The present investigation will focus on the formulation and analysis of possible abort modes during the Earth departure phase of manned Mars interplanetary transfers. Though of short duration, the departure phase encompasses a mission timeline where failures have frequently become manifest in historical manned spacecraft necessitating the inclusion of a departure phase abort capability. Investigated abort modes included aborts to atmospheric entry, and to Earth or Moon orbit. Considered interplanetary trajectory types included conjunction, opposition, and free-return trajectory classes. All abort modes were analyzed for aborts initiated at multiple points along each of these possible departure trajectories across all launch opportunities of the fifteen-year Earth-Mars inertial period. The consistently low departure velocities of the conjunction trajectories facilitated the greatest abort capability.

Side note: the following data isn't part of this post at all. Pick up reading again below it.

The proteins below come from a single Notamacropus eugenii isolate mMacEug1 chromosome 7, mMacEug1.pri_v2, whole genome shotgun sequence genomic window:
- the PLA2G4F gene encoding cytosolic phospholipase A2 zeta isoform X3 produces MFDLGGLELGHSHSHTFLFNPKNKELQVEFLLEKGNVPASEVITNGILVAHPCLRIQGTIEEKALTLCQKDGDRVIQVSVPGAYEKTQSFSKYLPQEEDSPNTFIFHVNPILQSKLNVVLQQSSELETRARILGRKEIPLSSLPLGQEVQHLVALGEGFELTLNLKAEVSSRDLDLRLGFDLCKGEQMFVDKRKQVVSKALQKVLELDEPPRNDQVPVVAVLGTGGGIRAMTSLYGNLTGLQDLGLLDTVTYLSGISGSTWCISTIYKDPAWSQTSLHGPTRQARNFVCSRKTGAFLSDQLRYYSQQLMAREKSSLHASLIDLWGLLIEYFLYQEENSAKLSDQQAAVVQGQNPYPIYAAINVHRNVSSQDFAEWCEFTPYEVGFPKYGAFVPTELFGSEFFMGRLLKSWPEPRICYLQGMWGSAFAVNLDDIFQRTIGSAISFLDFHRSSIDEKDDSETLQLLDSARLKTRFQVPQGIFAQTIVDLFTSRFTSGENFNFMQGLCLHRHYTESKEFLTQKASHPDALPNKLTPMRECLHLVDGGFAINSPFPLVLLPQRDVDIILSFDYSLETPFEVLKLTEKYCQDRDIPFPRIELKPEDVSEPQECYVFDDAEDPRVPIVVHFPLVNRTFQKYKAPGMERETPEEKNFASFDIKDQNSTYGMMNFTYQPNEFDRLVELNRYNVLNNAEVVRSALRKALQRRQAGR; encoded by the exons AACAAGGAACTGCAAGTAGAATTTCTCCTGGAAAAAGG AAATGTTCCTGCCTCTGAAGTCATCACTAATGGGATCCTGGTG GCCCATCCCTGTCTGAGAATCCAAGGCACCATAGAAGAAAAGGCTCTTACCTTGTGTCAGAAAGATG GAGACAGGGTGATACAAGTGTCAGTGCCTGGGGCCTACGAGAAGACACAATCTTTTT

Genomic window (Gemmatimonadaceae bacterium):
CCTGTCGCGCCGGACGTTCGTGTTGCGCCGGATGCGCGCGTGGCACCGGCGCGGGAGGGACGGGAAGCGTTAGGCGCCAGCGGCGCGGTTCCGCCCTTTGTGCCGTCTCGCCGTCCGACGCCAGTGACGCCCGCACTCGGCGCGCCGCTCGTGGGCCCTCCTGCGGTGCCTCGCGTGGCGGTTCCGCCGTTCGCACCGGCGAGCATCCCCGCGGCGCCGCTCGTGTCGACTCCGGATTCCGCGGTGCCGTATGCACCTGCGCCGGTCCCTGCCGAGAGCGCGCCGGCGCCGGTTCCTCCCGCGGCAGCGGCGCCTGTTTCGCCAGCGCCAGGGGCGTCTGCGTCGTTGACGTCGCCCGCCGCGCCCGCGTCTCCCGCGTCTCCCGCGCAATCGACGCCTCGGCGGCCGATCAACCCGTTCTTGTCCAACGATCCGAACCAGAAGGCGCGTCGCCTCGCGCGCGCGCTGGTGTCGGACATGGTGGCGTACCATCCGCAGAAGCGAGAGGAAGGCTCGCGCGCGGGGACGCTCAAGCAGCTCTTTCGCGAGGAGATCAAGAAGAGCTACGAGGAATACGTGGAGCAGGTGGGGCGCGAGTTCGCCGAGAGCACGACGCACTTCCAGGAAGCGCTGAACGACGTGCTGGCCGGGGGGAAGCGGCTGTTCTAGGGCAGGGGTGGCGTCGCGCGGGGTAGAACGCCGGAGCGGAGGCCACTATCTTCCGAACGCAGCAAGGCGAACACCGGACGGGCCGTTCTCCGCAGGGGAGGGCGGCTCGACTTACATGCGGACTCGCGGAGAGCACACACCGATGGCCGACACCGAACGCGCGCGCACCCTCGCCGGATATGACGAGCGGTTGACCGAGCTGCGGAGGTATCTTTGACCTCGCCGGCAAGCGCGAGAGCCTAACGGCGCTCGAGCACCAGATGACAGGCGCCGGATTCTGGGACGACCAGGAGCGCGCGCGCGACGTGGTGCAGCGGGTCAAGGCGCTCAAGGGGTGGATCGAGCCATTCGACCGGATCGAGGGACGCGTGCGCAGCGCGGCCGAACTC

An analysis of Mars transportation architectures was performed to determine the amount of available delta V inherent in each candidate architecture for executing departure aborts. Results indicate that a delta V of at least 4 km/s is required to achieve a continuous departure phase entry abort capability with abort flights less than three weeks duration for all transfer opportunity years.
Author:- Dissel, Adam Frederik